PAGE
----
Hello and welcome to our community! Is this your first visit?
Register
Enjoy an ad free experience by logging in. Not a member yet? Register.
Results 1 to 2 of 2

Thread: $this ->

  1. #1
    USB
    USB is offline
    New Coder
    Join Date
    Jan 2012
    Posts
    29
    Thanks
    5
    Thanked 0 Times in 0 Posts

    $this ->

    hi, I wonder if $this is a already created variable in PHP and what " -> " is and when you use it.

    I see that its used alot in this code.
    PHP Code:
    function Login()

    {


        if(empty(
    $_POST['username']))

        {


            
    $this->HandleError("UserName is empty!");

            return 
    false;

        }


        if(empty(
    $_POST['password']))


        {



           
    $this->HandleError("Password is empty!");


            return 
    false;


        }


        
    $username trim($_POST['username']);

        
    $password trim($_POST['password']);


       if(!
    $this->CheckLoginInDB($username,$password))


       {

           return 
    false;

        }

        
    session_start();

        
    $_SESSION[$this->GetLoginSessionVar()] = $username;

        return 
    true;


    Last edited by USB; 07-31-2012 at 10:24 PM.

  • #2
    God Emperor Fou-Lu's Avatar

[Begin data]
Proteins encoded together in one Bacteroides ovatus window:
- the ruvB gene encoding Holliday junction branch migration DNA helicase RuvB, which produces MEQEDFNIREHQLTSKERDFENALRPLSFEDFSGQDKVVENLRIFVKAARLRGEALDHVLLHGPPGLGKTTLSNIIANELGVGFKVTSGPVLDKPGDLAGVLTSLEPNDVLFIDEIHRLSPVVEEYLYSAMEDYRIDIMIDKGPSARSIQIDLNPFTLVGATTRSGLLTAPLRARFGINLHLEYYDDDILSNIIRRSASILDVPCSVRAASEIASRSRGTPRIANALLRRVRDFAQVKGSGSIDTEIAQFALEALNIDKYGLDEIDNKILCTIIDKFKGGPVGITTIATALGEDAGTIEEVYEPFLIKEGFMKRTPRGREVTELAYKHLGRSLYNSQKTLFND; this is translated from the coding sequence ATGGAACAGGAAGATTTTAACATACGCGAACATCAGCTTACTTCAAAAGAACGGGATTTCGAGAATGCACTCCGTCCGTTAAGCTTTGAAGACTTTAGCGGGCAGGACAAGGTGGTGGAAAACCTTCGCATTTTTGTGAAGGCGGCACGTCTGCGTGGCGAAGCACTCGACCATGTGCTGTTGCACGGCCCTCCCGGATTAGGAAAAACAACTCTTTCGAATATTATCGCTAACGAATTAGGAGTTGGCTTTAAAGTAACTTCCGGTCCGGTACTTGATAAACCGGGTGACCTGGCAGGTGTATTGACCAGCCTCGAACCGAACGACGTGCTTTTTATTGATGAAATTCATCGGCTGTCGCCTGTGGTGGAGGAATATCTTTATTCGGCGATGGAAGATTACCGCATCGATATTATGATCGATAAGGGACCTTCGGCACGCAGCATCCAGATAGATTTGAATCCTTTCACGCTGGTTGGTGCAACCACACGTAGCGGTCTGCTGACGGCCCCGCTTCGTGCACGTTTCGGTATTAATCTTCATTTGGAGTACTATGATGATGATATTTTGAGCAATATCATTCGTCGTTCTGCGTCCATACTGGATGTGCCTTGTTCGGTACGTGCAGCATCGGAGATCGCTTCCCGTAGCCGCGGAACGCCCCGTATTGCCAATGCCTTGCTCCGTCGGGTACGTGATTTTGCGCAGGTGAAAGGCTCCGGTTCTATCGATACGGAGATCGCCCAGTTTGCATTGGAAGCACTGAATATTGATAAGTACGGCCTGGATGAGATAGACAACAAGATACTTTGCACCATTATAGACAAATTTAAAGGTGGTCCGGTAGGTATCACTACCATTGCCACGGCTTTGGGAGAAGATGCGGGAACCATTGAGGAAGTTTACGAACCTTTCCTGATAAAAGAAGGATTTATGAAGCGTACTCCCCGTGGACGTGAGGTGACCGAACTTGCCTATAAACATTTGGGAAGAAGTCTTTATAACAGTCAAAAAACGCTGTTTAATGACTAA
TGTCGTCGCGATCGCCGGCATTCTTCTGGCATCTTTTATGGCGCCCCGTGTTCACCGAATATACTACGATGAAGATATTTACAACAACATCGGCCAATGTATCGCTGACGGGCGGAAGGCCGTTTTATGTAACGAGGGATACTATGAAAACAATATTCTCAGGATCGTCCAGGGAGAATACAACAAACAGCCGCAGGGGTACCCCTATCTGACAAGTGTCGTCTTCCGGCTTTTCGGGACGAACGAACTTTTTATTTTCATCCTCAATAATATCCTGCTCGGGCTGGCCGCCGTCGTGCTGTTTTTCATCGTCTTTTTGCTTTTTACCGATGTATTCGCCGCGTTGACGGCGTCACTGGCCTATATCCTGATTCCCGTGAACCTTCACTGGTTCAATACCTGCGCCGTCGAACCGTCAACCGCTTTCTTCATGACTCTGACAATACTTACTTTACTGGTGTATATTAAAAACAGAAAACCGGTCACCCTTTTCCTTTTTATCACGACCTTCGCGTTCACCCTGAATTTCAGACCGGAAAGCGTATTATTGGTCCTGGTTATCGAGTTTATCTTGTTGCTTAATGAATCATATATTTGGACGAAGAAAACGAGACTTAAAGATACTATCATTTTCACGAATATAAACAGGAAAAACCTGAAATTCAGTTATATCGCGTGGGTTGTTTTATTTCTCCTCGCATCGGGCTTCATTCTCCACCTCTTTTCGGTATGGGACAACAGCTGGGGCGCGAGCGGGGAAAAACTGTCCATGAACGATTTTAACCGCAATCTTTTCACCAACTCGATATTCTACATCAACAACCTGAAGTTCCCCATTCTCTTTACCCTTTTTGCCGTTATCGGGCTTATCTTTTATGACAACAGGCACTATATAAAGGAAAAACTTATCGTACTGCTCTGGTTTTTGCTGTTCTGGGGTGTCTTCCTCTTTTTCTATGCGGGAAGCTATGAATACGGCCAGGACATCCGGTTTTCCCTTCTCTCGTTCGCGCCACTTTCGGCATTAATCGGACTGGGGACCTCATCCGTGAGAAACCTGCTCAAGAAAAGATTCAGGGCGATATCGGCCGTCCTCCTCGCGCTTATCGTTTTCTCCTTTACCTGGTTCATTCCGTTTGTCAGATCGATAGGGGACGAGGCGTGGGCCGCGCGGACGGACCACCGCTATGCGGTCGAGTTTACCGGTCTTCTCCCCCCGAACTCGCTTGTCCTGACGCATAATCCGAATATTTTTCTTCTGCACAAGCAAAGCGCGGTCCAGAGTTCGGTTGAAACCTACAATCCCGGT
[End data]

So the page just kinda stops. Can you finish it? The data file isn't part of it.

Join Date
    Sep 2002
    Location
    Saskatoon, Saskatchewan
    Posts
    16,979
    Thanks
    4
    Thanked 2,659 Times in 2,628 Posts
    $this is context locked to a Class. You cannot create a variable called $this in any scope in PHP (can't recall how early back that goes; I believe late 4.2+ versions also did not allow this, but I think earlier versions did). It is automatically created as it refers to "this" object regardless of what instance "this" object is.

    -> is the dereference operator. It is required to resolve "this" to the proper memory space to execute the given command. It is also required in PHP within any manipulation of a property or method since PHP does not support variable masking in its methods.

    Effectively its purpose is to not mix up the instance of the class in question. If you have 2x instances of class Animal, and you modify one instance it will not modify the other instance (unless the property is static in which case its supposed to be shared between any instance of the class).


  •  

    Posting Permissions

    • You may not post new threads
    • You may not post replies
    • You may not post attachments
    • You may not edit your posts
    •